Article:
Stephen’s visual work includes the feature film Shadows Light, shorts films such as The Sirens and Swordbearer, and the forthcoming Rayden Valkyrie: Saga of a Lionheart TV Pilot.

Stephen is a proud Kentucky Colonel who also enjoys the realms of music, martial arts, good bourbons, and spending time with family.

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Reading this book contributed to these challenges:

  • #FuellYourSciFi
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Posted Wednesday, 15 August, 2018 by jorielov in #JorieLovesIndies, Astral Projection, Bits & Bobbles of Jorie, Blog Tour Host & Reviewer, Bookish Discussions, Compassion & Acceptance of Differences, Dreams & Dreamscapes, Dystopian, Epistolary Novel | Non-Fiction, Equality In Literature, Fantasy Fiction, Father-Daughter Relationships, Futuristic Fantasy, Gaming, Genre-bender, Good vs. Evil, Indie Author, Multi-cultural Characters and/or Honest Representations of Ethnicity, Science Fantasy, Speculative Fiction, Tomorrow Comes Media, Virtual Reality, YA Fantasy, Young Adult Fiction

Blog Book Tour | “Carbon” (Book Two: The Watcher Series) by AJ Eversley

Posted Monday, 2 October, 2017 by jorielov , , , 0 Comments

Book Review badge created by Jorie in Canva using Unsplash.com photography (Creative Commons Zero).

Acquired Book By: I was selected to be a part of the blog tour for the Watcher series hosted by iRead Book Tours. I have been trying to find a way to make enroads into Dystopian Lit for a number of years, specifically every year I’ve participated in Sci Fi November, whilst outside of the annual event as well. If anything, I have found my attempts of finding Dystopian stories I can sink my teeth into and appreciate to be a bit hit/miss or false starts. When I read about this series – I thought, it’s labelled a ‘clean YA Dystopian series’ and therefore decided to ‘try once more’ and see if I can alight into a world penned in this genre. I received a complimentary copy of CARBON direct from the author AJ Eversley in exchange for an honest review. I did not receive compensation for my opinions or thoughts shared herein.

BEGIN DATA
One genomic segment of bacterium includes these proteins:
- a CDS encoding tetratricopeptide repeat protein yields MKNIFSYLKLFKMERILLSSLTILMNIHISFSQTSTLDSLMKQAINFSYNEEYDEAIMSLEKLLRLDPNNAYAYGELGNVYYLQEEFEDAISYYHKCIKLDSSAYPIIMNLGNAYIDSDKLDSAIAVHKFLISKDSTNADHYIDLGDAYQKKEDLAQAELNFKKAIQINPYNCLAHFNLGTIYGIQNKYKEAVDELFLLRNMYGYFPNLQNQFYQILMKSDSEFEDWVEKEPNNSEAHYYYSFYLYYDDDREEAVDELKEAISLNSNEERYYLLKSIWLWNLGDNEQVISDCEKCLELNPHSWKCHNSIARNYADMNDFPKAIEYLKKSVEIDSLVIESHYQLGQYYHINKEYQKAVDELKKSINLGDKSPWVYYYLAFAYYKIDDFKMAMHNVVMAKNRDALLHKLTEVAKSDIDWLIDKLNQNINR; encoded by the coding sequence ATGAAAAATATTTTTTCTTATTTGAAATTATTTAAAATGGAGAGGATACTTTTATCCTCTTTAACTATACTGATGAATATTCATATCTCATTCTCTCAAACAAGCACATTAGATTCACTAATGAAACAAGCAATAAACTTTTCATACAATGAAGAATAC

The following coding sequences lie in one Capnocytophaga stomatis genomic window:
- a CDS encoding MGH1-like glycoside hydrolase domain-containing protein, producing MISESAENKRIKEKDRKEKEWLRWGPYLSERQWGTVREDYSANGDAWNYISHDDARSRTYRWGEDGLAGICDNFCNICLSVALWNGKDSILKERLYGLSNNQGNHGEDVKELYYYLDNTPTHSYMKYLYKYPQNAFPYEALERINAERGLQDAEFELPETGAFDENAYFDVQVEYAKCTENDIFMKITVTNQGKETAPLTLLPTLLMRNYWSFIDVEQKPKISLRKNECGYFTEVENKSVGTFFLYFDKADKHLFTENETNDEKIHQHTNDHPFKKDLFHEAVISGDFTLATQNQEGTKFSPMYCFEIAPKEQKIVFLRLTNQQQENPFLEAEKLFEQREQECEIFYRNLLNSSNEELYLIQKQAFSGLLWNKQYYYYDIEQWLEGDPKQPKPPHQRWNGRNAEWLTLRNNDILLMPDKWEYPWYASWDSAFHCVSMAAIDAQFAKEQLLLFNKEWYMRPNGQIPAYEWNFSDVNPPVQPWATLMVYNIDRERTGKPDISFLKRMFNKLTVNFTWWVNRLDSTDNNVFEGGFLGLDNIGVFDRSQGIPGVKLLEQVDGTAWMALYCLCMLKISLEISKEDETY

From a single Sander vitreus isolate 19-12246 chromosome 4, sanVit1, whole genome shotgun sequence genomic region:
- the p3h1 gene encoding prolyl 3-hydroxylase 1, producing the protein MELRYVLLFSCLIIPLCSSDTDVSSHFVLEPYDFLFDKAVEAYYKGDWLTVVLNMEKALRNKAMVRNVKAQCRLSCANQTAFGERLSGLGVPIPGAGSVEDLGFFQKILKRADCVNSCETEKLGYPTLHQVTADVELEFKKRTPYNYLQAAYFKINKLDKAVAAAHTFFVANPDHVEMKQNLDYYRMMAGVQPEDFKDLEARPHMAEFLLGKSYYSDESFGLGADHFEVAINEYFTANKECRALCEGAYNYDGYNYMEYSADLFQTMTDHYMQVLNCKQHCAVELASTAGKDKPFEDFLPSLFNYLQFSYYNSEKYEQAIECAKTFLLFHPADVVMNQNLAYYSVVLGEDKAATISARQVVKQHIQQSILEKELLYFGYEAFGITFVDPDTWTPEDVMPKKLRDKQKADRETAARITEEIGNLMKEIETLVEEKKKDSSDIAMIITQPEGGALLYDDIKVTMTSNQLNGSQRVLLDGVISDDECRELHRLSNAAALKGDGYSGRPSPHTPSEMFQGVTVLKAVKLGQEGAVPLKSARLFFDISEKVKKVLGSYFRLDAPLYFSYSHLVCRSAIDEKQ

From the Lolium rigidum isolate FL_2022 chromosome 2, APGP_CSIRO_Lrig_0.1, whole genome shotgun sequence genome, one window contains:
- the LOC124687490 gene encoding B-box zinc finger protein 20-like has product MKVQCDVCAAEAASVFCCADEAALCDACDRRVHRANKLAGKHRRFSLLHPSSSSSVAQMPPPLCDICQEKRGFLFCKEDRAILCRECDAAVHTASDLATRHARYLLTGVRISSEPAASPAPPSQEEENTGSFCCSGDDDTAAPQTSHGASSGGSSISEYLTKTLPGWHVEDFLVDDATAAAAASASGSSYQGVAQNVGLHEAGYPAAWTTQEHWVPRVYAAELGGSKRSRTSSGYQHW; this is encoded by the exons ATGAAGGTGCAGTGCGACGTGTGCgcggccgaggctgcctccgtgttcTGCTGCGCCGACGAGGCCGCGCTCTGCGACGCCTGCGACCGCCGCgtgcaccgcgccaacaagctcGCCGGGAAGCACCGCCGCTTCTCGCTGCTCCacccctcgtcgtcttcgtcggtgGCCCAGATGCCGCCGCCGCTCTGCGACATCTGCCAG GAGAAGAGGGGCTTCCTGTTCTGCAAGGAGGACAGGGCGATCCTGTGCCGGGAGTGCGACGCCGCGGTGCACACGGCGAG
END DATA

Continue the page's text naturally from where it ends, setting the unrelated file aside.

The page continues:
On where WATCHER leaves off and where I hoped CARBON would continue:

Where things get more interesting is what draws Kenzie to Sawyer like a moth to a flame. In one instance towards the latter quarter (or so) of the story, I started to see an insert of familiarity and in some ways a welcome explanation for a film I never could fully understand (the Matrix). Despite all the references I’ve been making – they are only minor references in both concept, idea or execution. As for me, I appreciate Eversley style and approach in telling this story far more than I appreciated the other films. In regards to the Borg, however, those were some of my favourite Next Generation episodes because it was exploring a non-traditional enemy similar to AI which was self-governing and self-evolving without human interference. My favourite episode of course was about Hugh – where Picard helped one Borg name himself and see things from ‘outside’ the collective; thereby giving him a slice of humanity he never felt he could feel. In many ways, I think Kenzie is Hugh in this story – he was set on a course he did not choose for reasons he did not fully accept as being right but followed through because it was his path to walk. It’s a complicated arc of story – of making choices in blinks of time, effecting lives outside your own and trying to sort your way through a quagmire of a future which works against every innate instinct of humanity.